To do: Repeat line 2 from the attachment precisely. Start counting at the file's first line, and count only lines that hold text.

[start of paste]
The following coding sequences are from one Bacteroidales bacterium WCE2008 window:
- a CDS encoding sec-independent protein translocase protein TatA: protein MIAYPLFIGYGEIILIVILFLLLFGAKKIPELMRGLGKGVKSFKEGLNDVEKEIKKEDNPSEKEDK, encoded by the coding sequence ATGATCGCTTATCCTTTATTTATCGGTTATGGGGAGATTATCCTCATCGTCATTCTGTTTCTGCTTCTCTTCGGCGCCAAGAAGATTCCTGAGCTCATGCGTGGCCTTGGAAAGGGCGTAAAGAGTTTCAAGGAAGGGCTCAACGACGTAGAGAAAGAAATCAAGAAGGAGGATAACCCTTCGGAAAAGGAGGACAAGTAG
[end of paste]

- a CDS encoding sec-independent protein translocase protein TatA: protein MIAYPLFIGYGEIILIVILFLLLFGAKKIPELMRGLGKGVKSFKEGLNDVEKEIKKEDNPSEKEDK, encoded by the coding sequence ATGATCGCTTATCCTTTATTTATCGGTTATGGGGAGATTATCCTCATCGTCATTCTGTTTCTGCTTCTCTTCGGCGCCAAGAAGATTCCTGAGCTCATGCGTGGCCTTGGAAAGGGCGTAAAGAGTTTCAAGGAAGGGCTCAACGACGTAGAGAAAGAAATCAAGAAGGAGGATAACCCTTCGGAAAAGGAGGACAAGTAG